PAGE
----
Crisis Standards of Care: A Systems Framework for Catastrophic Disaster Response
Devastating catastrophes that took place in 2011—including a tornado that devastated Joplin, Missouri, earthquakes that rocked Christchurch, New Zealand, and an earthquake that struck Japan and triggered a powerful tsunami— underscore how quickly and completely health systems can be overwhelmed. Disasters, whether they occur suddenly and are unexpected or are caused by slow, sustained public health emergencies, can stress health care systems to the breaking point and disrupt delivery of vital medical services.
At the height of the first global influenza pandemic in a generation, the Department of Health and Human Services (HHS) asked the Institute of Medicine (IOM) to convene a committee of experts. During the first phase, finished in 2009, the IOM committee developed guidance that health officials could use to establish and implement standards of care during disasters.
In that report, the committee defined “crisis standards of care” (CSC) as a state of being that indicates a substantial change in health care operations and the level of care that can be delivered in a public health emergency, justified by specific circumstances. Medical care delivered during disasters shifts beyond focusing on individuals to promoting the thoughtful stewardship of limited resources intended to result in the best possible health outcomes for the population as a whole. CSC is one critical component of disaster planning and is necessary to equitably allocate scarce resources, the committee concluded.
In 2010, HHS, the Department of Veterans Affairs (VA), and the National Highway Traffic Safety Administration asked the IOM expert committee to reconvene to provide concepts and guidance to help state and local officials apply the CSC framework the committee created earlier.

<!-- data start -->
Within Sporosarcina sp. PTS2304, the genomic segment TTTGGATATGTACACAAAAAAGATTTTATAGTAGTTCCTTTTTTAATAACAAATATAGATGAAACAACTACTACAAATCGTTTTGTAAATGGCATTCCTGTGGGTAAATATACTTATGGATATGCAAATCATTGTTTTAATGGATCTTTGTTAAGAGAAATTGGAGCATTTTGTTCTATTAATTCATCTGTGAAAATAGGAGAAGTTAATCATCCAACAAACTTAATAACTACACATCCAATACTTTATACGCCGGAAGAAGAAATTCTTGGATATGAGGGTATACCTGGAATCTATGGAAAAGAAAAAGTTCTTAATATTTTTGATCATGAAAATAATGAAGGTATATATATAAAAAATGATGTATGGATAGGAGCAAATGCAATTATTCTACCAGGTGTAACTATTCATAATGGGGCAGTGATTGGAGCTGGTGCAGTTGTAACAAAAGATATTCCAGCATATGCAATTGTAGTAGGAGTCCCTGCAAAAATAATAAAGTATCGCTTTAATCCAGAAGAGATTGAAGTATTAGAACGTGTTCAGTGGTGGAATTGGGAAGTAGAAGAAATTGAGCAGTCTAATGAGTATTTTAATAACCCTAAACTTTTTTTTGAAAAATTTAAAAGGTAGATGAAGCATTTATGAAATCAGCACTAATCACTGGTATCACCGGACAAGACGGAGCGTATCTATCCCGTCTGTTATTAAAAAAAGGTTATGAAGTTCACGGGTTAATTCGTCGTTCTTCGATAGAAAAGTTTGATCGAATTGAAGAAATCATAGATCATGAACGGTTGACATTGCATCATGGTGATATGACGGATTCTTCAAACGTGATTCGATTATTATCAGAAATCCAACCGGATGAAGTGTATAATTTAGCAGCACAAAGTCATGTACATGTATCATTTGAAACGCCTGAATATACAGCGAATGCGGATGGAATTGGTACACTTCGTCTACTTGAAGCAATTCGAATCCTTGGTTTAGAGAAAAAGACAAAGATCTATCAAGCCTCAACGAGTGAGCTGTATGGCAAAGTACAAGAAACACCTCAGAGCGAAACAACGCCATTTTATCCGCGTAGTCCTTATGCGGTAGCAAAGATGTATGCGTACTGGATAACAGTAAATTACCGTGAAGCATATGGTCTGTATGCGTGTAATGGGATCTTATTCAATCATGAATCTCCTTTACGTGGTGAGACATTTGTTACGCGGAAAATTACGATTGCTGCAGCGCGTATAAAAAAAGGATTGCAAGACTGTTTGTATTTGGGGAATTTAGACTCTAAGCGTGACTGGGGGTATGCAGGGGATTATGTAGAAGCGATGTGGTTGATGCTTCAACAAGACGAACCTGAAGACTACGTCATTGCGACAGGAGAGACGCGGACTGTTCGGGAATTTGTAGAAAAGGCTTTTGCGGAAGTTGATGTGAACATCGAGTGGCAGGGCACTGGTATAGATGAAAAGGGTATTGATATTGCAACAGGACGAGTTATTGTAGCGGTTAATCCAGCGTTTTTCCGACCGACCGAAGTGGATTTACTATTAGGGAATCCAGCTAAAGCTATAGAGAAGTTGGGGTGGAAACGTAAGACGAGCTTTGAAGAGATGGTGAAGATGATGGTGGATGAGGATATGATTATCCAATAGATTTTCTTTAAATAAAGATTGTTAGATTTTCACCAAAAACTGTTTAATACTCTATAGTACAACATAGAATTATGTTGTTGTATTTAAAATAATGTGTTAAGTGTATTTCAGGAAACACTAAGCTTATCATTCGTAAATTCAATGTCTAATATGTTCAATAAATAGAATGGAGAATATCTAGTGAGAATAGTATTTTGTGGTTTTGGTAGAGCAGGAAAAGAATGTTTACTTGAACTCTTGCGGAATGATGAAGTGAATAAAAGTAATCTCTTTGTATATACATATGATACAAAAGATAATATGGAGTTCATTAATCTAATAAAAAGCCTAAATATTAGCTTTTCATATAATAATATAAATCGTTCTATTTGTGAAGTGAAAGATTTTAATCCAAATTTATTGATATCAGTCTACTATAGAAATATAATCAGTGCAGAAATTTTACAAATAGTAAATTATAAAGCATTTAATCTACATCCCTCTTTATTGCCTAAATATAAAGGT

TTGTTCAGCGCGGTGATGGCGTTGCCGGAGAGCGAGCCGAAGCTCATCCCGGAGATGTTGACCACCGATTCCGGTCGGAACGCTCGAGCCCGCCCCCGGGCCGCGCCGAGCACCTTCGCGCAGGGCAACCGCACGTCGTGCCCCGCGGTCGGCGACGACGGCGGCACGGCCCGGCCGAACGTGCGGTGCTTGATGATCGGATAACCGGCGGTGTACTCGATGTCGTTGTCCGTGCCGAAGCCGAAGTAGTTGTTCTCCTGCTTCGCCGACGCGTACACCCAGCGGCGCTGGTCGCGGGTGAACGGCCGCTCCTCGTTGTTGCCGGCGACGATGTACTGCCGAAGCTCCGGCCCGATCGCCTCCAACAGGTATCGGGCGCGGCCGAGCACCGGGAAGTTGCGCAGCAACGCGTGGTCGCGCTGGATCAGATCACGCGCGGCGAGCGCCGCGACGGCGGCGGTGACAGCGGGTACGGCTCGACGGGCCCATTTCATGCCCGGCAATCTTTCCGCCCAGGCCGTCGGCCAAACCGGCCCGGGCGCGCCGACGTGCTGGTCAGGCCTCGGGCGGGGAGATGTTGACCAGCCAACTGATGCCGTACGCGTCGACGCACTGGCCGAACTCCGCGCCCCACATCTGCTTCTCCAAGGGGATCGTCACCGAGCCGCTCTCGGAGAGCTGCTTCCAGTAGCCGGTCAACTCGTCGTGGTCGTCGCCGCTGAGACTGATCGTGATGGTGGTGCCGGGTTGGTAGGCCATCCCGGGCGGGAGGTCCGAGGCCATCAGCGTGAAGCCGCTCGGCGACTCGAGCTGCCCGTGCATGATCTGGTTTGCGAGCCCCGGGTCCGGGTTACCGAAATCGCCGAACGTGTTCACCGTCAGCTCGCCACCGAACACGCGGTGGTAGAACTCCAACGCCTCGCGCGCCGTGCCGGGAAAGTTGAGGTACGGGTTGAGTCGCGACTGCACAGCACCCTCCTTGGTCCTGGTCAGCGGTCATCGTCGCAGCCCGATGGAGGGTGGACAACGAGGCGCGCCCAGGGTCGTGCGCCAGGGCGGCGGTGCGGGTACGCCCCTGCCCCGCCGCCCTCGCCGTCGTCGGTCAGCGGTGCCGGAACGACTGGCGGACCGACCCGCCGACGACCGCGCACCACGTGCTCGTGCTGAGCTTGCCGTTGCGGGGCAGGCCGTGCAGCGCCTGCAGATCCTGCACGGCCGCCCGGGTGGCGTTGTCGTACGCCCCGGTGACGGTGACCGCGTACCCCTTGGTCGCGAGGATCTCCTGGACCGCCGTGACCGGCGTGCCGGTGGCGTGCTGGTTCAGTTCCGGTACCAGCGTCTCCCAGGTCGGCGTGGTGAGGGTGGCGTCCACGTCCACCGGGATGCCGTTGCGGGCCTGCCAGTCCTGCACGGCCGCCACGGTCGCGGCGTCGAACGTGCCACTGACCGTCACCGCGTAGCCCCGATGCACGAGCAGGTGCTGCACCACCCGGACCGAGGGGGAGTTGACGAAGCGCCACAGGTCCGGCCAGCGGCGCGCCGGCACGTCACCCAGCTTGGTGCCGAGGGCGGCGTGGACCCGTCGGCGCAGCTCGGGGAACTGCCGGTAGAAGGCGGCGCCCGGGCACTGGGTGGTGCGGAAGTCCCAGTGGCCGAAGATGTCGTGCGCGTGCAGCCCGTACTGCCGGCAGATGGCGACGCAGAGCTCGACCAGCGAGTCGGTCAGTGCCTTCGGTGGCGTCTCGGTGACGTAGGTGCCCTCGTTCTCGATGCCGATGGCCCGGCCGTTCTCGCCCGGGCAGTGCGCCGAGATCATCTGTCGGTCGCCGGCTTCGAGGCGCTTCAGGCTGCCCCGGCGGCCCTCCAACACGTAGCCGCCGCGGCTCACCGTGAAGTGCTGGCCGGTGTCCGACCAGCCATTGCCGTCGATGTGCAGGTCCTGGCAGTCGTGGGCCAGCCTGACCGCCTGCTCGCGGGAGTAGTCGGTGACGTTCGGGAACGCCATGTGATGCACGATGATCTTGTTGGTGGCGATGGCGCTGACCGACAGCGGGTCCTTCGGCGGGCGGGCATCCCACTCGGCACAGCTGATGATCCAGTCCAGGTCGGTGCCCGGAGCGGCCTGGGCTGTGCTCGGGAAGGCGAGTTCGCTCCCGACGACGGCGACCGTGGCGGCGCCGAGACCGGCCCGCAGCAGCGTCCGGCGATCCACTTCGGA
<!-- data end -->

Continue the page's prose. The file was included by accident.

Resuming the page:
In its report, Crisis Standards of Care: A Systems Framework for Catastrophic Disaster Response, the committee examines the effect of its 2009 report, and develops important templates to guide the efforts of professionals and organizations responsible for CSC planning and implementation.
The committee finds that integrated planning for coordinated response by state and local governments, emergency medical services (EMS), health care organizations, and health care providers in the community is critical to successfully responding to disasters.
At the core of a well-functioning CSC system are fundamental ethical values to ensure that all providers act with compassion and justice. Having a responsive legal and regulatory environment is also important. An effective and fair legal system encourages all health professionals and volunteers to perform their functions well while also maximizing health resources and protecting patients from unnecessary harm.
Delivering the Best Care Possible
The committee strongly recommends weaving CSC into the broader context of disaster planning— what it considers a “systems” approach. The entire emergency response system—independent actors who work alone as well as in tandem within a coherent, integrated group—must adopt this type of approach to deliver the best care possible to the largest number of patients.
The committee’s multi-tiered, systems-based framework for catastrophic response can be integrated into existing emergency response plans and programs.
For CSC planning to be implemented successfully, it must be embraced by the full spectrum of disciplines that participate in an emergency response, and not simply adopt a narrow focus on the issue of health care delivery. Each key actor—emergency management, public safety, public health, EMS, healthcare organizations, and community-based health practitioners—greatly influences the success or failure of the system as a whole to provide care during catastrophes.